Advocates have criticized the British Museum for being “remarkably disconnected” following its disclosure of a decade-long, £50 million collaboration with BP, aimed at funding a monumental renovation project in the museum’s history.

On Tuesday, the museum unveiled its plans for an ambitious overhaul, termed the “masterplan,” with an estimated cost of £1 billion. This initiative is set to completely modernize its historic yet deteriorating Bloomsbury site in central London, leading to a comprehensive reexhibition of its entire collection.

Described by the museum as a project of “immense scale, intricacy, and significance,” this masterplan is positioned as one of the most crucial cultural renovation endeavors ever embarked upon. The institution highlighted BP’s contribution as the largest single donation ever received by the UK’s cultural sector, earmarked for the architectural refurbishment of galleries on the museum’s west side, showcasing ancient Egyptian, Greek, and Roman artifacts.

However, this financial backing has been met with strong opposition from activists who accuse BP of attempting to launder its environmental image.

Chris Garrard, from the activist group Culture Unstained, lambasted the agreement as “remarkably disconnected,” “utterly indefensible,” and announced intentions to contest it formally. Garrard criticized the museum’s decision to engage with a company he describes as detrimental to the planet, accusing it of ignoring the ongoing climate crisis and the cultural sector’s growing rejection of fossil fuel investments.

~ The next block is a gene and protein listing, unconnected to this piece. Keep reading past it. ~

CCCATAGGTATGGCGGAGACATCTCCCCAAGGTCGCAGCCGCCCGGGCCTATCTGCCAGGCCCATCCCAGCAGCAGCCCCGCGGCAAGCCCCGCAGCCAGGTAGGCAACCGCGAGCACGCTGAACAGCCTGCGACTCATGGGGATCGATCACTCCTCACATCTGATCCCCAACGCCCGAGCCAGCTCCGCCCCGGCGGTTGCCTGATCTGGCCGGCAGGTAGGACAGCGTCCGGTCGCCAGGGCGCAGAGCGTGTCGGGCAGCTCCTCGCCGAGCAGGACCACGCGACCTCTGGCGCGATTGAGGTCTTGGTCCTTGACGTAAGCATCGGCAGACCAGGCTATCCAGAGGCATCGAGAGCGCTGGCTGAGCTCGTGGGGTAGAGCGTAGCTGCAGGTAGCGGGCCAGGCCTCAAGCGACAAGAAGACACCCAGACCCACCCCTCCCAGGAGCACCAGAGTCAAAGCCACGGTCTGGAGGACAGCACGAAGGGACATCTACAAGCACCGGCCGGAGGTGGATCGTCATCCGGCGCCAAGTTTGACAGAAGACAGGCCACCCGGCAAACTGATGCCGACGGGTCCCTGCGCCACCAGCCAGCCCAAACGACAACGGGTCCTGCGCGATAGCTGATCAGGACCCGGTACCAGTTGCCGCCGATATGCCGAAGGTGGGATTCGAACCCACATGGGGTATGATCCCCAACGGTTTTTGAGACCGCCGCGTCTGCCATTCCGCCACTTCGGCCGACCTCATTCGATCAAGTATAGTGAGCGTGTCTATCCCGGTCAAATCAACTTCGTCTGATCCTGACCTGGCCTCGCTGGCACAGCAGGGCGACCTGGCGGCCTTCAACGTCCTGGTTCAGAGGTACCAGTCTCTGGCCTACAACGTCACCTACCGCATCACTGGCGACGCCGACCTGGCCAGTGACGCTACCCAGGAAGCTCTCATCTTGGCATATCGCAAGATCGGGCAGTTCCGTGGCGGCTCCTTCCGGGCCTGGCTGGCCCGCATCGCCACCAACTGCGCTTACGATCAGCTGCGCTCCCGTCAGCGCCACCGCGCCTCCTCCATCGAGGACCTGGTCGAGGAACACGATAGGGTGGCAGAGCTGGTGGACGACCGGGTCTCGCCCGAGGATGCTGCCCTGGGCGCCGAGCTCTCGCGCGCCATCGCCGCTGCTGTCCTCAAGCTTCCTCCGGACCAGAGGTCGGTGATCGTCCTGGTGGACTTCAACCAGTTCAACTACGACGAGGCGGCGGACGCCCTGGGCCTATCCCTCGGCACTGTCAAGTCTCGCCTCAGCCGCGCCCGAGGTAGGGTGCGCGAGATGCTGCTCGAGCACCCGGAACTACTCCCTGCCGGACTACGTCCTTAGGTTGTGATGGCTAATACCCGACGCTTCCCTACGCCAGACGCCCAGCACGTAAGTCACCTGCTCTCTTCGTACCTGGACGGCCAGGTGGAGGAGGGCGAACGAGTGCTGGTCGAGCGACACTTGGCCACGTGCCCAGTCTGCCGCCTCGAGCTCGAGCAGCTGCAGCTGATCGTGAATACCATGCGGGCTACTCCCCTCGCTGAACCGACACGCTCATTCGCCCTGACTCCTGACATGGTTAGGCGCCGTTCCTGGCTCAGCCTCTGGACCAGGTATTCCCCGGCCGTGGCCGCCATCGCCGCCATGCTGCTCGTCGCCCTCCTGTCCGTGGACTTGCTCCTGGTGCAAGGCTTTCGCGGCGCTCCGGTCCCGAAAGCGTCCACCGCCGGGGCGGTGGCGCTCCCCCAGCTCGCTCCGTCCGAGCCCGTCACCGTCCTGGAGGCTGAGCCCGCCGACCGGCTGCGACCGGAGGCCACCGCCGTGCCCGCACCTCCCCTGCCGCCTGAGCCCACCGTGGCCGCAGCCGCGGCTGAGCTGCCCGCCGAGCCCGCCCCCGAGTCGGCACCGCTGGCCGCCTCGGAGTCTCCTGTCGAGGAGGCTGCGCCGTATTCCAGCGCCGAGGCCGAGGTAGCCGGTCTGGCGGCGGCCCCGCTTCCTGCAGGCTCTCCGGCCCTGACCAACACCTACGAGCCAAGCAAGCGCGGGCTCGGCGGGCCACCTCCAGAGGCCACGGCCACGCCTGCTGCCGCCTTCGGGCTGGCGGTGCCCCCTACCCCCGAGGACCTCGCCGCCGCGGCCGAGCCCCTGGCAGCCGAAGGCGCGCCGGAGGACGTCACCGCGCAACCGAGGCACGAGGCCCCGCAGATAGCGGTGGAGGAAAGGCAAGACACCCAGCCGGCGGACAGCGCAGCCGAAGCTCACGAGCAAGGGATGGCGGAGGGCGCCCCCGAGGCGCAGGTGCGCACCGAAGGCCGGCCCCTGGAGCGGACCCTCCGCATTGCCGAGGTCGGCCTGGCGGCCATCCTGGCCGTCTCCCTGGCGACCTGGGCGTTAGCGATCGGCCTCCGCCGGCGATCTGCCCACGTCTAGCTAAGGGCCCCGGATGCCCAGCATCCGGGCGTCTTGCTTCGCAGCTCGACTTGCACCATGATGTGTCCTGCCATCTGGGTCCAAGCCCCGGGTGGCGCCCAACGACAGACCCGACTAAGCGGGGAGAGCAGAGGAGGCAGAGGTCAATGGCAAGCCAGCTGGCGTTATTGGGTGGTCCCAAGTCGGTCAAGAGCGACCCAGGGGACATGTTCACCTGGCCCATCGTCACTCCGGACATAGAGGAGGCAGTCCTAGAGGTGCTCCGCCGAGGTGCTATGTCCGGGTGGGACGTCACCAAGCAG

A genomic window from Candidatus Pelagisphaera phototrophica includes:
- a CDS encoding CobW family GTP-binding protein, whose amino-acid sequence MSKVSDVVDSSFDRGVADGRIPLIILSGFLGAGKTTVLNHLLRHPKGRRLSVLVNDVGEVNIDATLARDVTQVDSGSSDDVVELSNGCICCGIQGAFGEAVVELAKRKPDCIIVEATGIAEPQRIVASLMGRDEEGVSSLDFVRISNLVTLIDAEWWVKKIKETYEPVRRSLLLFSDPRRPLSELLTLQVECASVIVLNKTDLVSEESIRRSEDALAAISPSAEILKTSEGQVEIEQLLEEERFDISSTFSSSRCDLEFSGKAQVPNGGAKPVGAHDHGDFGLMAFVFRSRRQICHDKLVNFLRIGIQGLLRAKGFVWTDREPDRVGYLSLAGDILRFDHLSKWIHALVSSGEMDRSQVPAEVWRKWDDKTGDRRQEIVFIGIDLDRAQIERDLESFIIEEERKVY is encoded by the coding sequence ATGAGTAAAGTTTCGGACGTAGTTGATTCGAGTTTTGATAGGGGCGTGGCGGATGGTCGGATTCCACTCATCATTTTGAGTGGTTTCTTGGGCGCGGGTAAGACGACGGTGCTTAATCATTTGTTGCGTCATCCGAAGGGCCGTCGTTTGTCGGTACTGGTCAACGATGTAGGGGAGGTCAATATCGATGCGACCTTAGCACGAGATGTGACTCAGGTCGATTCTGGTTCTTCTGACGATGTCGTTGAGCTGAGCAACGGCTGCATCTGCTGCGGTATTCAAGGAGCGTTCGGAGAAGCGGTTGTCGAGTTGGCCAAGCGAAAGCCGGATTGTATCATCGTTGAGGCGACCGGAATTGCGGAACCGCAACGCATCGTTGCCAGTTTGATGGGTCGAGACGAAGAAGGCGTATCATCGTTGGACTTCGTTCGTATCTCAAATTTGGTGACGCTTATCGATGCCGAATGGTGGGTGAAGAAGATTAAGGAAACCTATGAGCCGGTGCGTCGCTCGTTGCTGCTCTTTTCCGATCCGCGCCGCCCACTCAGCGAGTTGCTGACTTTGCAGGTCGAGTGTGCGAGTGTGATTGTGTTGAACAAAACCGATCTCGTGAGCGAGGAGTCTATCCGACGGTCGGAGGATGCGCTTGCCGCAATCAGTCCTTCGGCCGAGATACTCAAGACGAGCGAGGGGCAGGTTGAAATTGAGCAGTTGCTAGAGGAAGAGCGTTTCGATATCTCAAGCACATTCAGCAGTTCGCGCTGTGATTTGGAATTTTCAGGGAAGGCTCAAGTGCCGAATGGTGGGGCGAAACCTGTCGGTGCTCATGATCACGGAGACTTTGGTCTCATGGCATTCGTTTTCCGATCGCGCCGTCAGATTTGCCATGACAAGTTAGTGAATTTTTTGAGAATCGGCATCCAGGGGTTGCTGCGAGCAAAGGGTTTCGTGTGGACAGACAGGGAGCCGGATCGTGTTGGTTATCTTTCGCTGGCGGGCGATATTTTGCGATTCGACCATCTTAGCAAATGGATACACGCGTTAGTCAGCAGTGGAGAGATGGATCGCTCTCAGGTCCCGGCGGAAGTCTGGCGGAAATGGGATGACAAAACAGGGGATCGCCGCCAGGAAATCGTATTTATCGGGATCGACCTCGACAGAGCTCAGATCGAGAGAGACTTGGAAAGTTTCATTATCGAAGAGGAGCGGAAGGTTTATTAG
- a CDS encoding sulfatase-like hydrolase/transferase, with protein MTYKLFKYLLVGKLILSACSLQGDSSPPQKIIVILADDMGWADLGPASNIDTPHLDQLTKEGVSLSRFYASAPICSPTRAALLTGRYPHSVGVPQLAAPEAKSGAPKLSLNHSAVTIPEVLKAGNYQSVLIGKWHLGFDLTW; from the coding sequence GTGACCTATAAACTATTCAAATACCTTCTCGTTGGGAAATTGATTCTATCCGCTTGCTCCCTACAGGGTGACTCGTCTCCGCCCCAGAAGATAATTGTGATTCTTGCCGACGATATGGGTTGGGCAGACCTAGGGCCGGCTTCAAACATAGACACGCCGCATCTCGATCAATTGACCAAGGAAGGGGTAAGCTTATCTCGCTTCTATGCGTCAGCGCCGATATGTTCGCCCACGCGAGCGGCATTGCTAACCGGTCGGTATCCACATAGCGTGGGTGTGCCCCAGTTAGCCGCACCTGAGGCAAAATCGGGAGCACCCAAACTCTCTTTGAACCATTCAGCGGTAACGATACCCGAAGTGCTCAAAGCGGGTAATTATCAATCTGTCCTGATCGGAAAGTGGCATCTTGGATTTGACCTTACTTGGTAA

The British Museum has become a battleground for protests, a trend that appears poised to persist. The theatrical protest group BP or Not BP? expressed outrage, stating that aligning with a major polluter undermines any claims of sustainability and vowed to halt the deal, denouncing it as a form of climate denial.

Doug Parr of Greenpeace UK criticized the museum for undermining its educational responsibility by accepting funds from an industry known for its environmental harm. He pointed out the trend of cultural institutions severing ties with the fossil fuel sector, highlighting the controversial nature of BP’s sponsorship as a glaring instance of greenwashing.

In recent years, several arts organizations, including the National Portrait Gallery, Tate, and the Royal Opera House, have distanced themselves from BP. The British Museum’s continued association with BP, thought to have concluded after 27 years, has taken many by surprise.

A museum spokesperson emphasized the dire need for renovation and the necessity of corporate and private donations to achieve significant modernization. The museum expressed gratitude for BP’s support, viewing it as crucial for its future.

The museum’s trustees, led by former Conservative chancellor George Osborne, unanimously approved the BP sponsorship, despite some voiced personal reservations. The decision follows a challenging period marked by scandals, including the theft of up to 1,500 artifacts and the subsequent resignation of key museum officials.

Amid these controversies, the museum announced plans for a new energy center aimed at eliminating fossil fuel usage on its premises, a move juxtaposed with its acceptance of BP’s sponsorship. Unlike other major renovations, such as the Rijksmuseum’s and the National Portrait Gallery’s closures, the British Museum plans to remain open throughout its transformation.

Louise Kingham of BP expressed pride in the partnership, emphasizing the museum’s role in offering global perspectives to its visitors. Charlie Mayfield, leading the museum’s masterplan committee, highlighted the urgency of refurbishing the museum’s aged infrastructure, heralding the masterplan’s significance and its progression.

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